Thursday, June 29, 2017


A researcher has inquired about the manuals for the National Ambulatory Care Reporting System (NACRS) - and DAD (Discharge Abstract Database) -

How might he acquire?  Are they part of our DAD licence? They are hoping to acquire them quickly.

The abstract and manuals for the Discharge Abstract Database (DAD) are located on the EFT, specifically in the CIHI Safe: /MAD_CIHI_ICIS_DAM/Root/discharge-abstract-database-2015-16/Other_documents. 

Unfortunately the DLI does not have manuals for the National Ambulatory Care Reporting System (NACRS). You would have to contact CIHI for this. I’ve listed their information below:  
CIHI’s Central Client Services team provides support to users of CIHI’s website Monday to Friday (except statutory holidays), from 8 a.m. to 4 p.m. ET.

Thursday, June 22, 2017

Detailed Profiles for Historic Censuses

I have a print-out (or at least a copy of a print out)--not an official publication--from the 1961 Census regarding population counts and characteristics of the Yukon including Whitehorse and Yukon districts. It has a cover sheet saying "Descriptions of individual sets of EA computer print-outs 1961" and includes age groups, language, farm residence, mother tongue, birthplace, ethnic groups, religions, household, labour force including occupation divisions by sex.

Is it possible to generate similar profiles of other geographic regions for this census?

This question concerned detailed profiles for historic Censuses--based on this wonderful custom print out  from 1963 on the Yukon Territory .

For pre-1971 Censuses, StatCan Library archives can provide scans of print publications but these do not have the level of detail that contemporary profiles have. Also, much of this content is already scanned and is available at statisticscanada.

For 1971, 1981, 1986 and 1991, semi-custom tabulations can be produced for a fee.

Tuesday, June 20, 2017


A student is wondering whether or not he could use the SPSD/M in a project.  His deadline is very near and I am under the impression there is a relatively steep learning  steep learning curve associated with the product.  I have not noticed/found any tutorials to give him an idea as to what is involved and how long it might take to learn to use it.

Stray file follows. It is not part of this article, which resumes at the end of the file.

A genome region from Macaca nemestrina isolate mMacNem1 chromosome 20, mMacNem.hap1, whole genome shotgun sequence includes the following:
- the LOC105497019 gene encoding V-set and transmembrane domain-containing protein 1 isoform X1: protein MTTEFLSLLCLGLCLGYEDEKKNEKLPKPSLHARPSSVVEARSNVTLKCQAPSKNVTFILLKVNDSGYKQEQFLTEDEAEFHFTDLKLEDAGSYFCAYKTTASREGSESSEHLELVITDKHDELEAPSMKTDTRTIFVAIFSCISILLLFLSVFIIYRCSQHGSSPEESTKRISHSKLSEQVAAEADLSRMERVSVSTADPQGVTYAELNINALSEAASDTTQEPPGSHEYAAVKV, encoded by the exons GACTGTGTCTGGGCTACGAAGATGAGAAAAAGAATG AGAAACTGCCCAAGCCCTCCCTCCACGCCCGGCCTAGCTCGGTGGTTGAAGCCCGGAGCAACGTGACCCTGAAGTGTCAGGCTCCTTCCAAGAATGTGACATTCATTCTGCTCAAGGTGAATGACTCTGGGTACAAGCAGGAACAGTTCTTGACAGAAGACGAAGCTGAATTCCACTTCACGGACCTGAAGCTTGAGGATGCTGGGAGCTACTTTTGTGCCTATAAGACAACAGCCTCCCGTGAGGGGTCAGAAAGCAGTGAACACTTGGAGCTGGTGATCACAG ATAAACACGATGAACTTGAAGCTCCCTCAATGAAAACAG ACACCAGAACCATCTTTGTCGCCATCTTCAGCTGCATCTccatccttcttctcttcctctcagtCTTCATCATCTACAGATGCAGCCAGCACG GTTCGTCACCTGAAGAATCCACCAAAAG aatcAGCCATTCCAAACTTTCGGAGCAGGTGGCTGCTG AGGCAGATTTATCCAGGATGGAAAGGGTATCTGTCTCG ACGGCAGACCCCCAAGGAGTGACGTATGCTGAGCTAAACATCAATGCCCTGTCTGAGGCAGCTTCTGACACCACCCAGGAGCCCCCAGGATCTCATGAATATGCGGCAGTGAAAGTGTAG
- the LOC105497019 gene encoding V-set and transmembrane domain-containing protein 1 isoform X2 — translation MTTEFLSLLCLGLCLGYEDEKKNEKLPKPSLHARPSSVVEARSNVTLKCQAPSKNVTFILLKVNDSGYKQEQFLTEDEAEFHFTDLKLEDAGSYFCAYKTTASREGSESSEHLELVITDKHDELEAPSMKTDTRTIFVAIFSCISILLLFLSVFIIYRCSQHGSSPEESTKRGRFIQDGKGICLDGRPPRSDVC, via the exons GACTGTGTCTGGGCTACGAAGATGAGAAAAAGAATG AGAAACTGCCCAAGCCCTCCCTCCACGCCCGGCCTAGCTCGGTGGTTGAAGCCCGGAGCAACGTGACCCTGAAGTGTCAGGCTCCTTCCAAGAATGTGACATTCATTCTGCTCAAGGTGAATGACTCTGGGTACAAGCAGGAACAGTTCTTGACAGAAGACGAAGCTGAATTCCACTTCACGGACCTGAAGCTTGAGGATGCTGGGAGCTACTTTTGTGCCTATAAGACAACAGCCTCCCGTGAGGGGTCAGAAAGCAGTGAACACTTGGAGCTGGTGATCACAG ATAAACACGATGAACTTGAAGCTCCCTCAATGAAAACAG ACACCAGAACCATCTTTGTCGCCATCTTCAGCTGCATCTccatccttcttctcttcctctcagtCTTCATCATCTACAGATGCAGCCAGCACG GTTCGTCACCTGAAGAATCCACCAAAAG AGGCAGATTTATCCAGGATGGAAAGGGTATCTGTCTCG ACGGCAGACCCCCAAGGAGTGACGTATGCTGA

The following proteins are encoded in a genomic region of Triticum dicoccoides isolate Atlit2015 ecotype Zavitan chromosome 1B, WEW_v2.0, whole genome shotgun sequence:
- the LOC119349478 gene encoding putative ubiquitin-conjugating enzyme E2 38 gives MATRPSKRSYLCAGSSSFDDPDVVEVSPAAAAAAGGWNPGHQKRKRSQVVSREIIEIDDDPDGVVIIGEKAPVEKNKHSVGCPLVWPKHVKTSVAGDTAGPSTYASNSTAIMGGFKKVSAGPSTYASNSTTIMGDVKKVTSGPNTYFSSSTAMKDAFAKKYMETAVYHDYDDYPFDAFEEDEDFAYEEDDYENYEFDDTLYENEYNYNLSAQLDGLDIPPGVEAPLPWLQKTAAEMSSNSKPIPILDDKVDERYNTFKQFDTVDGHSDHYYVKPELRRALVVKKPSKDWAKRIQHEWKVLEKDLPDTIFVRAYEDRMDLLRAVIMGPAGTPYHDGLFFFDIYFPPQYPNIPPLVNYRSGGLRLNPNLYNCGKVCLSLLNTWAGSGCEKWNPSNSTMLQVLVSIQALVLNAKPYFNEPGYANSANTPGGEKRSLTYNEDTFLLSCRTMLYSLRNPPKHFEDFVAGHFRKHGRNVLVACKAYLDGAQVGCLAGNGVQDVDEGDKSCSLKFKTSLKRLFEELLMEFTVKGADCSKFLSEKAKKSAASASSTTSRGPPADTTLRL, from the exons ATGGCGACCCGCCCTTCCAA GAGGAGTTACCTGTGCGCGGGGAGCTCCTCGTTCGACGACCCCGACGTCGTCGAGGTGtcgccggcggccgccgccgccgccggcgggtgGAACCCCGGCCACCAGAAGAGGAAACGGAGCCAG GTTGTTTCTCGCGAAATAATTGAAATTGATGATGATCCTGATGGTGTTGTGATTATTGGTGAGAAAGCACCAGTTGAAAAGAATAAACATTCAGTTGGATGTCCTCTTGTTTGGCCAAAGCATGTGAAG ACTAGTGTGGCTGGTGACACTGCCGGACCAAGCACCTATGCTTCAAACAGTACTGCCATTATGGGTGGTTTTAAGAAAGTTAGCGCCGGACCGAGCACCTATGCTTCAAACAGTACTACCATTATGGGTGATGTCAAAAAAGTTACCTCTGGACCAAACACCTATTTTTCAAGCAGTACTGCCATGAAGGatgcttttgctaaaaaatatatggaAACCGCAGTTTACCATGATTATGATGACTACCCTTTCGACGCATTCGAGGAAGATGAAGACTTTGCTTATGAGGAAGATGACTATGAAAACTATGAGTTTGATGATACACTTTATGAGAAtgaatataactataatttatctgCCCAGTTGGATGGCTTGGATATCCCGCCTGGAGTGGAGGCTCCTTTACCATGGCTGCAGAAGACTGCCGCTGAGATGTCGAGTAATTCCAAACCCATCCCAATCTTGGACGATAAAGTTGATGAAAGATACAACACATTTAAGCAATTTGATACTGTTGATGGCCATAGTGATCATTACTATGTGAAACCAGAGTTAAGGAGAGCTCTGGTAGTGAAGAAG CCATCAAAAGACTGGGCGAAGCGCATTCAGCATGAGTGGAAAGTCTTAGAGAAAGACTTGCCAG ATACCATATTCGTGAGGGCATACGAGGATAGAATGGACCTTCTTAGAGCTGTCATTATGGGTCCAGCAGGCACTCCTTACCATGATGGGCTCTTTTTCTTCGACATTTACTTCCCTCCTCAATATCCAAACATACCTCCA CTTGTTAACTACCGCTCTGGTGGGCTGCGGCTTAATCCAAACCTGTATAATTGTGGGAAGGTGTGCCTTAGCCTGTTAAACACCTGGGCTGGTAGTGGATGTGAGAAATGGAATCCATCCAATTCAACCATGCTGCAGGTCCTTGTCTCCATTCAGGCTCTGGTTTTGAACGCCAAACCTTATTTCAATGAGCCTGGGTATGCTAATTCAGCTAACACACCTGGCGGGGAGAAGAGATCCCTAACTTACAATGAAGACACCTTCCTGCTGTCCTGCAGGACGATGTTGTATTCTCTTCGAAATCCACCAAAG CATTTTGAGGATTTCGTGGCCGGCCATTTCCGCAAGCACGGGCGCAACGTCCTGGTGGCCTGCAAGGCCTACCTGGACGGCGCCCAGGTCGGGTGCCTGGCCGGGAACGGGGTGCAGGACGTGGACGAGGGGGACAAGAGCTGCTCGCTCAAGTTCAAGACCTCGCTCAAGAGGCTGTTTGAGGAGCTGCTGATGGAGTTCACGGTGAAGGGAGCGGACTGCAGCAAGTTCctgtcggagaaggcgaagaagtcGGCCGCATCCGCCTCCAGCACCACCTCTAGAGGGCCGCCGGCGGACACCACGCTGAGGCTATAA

Any comments about your experiences with it will be welcome.

The DLI hosted a webinar on the SPSDM in the Winter of 2016. The session materials are available on the DLI Training Repository:

For more information on the SPSD/M, please see

If you have any specific questions on the product, we can contact the SPSDM team here at Statistics Canada on your behalf.

Firm-level Data

A graduate student here needs firm-level business data at a level of detail not found in CANSIM.  The specifics of this request are:

“I am trying to put together a dataset that contains locations (postal codes would be ideal, but something more aggregated could also work) as well as dates of births and deaths of businesses by NAICS code.  I would need the geographic area to include BC and Alberta at least, and the time span to cover 2005-2016.  Also, if the exact dates of births and deaths are not available, then quarterly counts could also work. (I noticed that there are some similar CANSIM tables (552-0005, 553-0005, and 529-0002), but none of these cover the years that I am looking for.)”

Any advice on how to obtain these data – custom tab? RDC?

Thank you for your question, we are looking into it with subject matter to confirm what options would be available. Here are some things to consider –